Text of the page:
tuque /tūk/ n Canadian English, var. toque [19th c. Canadian French, from the French toque, from the Basque tauka] 1 A close-fitting knitted cap, often with a long tapering end or tassel or pompom. 2 fig Something quintessentially Canadian.
souq /sūk/ n from the Arabic سوق var. souk 1 An open-air marketplace. 2 fig A central meeting place for the circulation of news and ideas.

Sunday, September 21, 2008

The media on Tzipi Livni

It's official - Ehud Olmert will resign as head of the Kadima Party and as Prime Minister of Israel. (Next stop, prison?) Foreign Minister Tzipi Livni takes over as leader of Kadima, and has less than 2 months to form a new government and offiically take the reigns of PM.

[Tuque Souq note: If Livni becomes PM, then 3 out of the 4 branches of Israeli government will be headed by women - Dalia Itzik is Speaker of the Knesset and Dorit Beinisch is President of the Supreme Court (aka Chief Justice). Man Shimon Peres is still the figurehead President of Israel. But eat your heart out, Sarah Palin.]

Here's a sampling of Middle Eastern opinions on Tzipi Livni

Asharq Alawsat:
"[Livni] is also notorious for her lack of respect and appreciation and for her disregard and scorn of Palestinian rights... It is obvious that the Palestinians and other Arabs will pay the price of the battle during which Tzipi Livni will prove her character before the other Israeli political parties. The outcome of this battle will be to return the negotiations with Syria and the Palestinians to square one."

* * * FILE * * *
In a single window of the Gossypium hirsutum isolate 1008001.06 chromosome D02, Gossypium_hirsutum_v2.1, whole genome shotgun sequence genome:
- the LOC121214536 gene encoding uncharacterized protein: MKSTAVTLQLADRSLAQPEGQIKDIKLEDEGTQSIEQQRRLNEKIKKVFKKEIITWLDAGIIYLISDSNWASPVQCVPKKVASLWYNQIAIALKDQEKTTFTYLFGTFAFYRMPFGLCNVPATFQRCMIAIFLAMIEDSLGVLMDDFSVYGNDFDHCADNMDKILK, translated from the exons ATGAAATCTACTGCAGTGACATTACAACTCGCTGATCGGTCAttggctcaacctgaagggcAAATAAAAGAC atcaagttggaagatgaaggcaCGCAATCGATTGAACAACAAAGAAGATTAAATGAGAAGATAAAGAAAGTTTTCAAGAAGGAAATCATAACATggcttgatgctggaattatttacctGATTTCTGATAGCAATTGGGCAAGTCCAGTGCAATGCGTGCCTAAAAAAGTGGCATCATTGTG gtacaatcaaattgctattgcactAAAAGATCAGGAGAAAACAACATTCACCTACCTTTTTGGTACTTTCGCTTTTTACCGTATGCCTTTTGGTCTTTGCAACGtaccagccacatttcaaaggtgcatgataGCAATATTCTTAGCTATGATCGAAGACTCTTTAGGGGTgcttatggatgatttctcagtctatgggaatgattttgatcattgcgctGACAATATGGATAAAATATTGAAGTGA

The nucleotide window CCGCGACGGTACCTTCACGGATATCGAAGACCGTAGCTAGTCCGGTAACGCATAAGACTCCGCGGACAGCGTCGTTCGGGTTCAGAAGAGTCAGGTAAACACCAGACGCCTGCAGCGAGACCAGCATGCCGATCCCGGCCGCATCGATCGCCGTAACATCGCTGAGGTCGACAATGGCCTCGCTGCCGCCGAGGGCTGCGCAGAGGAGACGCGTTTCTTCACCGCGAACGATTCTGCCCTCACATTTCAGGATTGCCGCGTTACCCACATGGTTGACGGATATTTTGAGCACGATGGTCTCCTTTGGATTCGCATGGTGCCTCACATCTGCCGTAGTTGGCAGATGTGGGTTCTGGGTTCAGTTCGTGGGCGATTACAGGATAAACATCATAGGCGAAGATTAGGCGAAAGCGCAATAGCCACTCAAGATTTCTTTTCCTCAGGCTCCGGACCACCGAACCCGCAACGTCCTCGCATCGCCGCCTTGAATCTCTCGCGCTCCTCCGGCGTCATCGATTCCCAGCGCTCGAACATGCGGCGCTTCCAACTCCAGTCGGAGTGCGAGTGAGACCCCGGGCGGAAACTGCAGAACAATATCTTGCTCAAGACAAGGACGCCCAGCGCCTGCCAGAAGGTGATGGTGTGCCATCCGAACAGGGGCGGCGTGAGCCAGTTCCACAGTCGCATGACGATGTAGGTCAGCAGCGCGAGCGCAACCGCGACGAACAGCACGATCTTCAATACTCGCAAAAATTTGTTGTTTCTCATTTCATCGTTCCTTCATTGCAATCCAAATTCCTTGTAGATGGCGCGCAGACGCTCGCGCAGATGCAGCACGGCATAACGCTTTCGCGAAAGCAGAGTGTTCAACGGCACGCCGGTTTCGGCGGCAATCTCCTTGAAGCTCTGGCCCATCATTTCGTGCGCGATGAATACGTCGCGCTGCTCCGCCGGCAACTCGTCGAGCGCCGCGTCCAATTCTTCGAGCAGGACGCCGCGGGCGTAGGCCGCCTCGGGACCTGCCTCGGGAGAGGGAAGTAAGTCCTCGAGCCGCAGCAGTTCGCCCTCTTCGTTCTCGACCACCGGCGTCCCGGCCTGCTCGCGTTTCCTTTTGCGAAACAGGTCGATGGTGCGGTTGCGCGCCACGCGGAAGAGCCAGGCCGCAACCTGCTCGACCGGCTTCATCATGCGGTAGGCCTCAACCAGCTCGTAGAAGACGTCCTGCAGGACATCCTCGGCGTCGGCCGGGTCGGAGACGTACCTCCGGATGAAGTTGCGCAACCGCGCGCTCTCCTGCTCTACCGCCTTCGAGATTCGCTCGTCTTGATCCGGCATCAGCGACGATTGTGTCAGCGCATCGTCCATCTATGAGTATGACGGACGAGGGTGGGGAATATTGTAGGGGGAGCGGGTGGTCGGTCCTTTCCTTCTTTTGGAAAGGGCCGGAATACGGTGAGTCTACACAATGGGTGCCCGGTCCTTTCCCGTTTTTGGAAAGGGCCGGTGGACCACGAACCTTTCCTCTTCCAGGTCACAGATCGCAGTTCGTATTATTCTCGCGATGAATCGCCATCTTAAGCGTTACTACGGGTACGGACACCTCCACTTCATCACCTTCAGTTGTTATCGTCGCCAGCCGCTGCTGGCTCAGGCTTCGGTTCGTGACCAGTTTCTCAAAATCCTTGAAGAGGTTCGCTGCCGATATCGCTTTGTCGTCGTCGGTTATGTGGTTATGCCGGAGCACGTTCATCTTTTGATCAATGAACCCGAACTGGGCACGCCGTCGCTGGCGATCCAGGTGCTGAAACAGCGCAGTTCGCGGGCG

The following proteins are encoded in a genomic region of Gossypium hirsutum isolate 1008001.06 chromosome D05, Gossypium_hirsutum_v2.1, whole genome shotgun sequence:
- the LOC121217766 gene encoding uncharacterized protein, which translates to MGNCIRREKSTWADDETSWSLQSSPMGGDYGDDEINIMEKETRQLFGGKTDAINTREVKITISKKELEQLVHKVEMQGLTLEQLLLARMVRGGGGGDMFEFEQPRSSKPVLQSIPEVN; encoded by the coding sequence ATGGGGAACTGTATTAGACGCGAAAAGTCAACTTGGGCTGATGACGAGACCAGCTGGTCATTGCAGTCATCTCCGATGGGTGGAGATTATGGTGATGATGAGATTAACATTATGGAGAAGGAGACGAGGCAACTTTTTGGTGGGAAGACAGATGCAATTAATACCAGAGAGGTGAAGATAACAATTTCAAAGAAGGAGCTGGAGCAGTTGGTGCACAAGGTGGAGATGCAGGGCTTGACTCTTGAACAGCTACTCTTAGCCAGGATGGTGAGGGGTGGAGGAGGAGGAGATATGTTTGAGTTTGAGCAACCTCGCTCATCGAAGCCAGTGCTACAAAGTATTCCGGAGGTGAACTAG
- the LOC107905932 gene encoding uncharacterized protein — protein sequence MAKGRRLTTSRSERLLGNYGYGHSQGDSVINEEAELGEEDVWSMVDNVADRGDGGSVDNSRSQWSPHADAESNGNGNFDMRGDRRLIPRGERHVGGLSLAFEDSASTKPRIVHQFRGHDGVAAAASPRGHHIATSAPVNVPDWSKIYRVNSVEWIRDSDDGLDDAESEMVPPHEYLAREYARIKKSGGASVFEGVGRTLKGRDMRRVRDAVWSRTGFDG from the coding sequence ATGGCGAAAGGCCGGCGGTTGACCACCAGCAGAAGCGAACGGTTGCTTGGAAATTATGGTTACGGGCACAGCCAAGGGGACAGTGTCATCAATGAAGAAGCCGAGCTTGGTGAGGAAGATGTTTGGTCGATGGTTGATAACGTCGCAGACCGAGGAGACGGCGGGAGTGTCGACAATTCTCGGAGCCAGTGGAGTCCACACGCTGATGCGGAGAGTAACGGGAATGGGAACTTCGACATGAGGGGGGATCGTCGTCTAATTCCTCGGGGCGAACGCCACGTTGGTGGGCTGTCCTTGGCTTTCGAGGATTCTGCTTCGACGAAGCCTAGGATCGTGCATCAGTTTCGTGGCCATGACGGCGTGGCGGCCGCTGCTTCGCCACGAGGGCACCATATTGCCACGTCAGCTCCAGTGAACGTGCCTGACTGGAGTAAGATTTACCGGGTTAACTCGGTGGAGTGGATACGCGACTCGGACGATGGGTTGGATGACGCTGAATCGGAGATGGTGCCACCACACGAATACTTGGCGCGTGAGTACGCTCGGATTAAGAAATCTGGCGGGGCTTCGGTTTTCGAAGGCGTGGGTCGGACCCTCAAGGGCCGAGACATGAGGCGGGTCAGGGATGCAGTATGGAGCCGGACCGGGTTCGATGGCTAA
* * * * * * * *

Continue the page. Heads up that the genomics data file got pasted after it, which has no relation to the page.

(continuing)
"Livni has so far known only how to evade any binding statement that indicates a clear policy. She has known how to enthusiastically stress important words to hide that there is nothing behind them."

"She is viewed as a strong supporter of the peace process, but if general elections are held the opposition right-wing Likud party is expected to win the most seats, putting the future of the negotiations in doubt."

Gulf News:
"The odds are that [Livni] like Olmert will not have the political make-up to sign a historic deal with the Palestinians. As chief negotiator in the current government, [she] has not demonstrated the calibre needed to make "painful" concessions. The dichotomy between the celebrated Israeli democracy, which has catapulted Livni to the forefront of Israeli politics, at least for now, and the dire reality in the Occupied Territories has never been more pronounced."

The Daily Star:
"As a mother, Livni has seen firsthand the immediate psychological impact that children suffer when they experience overwhelming fear, so surely she can imagine what might be the cumulative effect of growing up under such terrifying conditions.... Perhaps Livni might prove herself to be man enough for the job if her actions as premier emanate from her concerns for the wellbeing of children - both hers and ours."

Globe and Mail:
"[W]hen it comes to substance, what happens on the three key issues for Israel - the threat of nuclear Iran, Syria-Lebanon, and the Palestinians - will depend on who is the next president of the United States as much as who is the Israeli prime minister."

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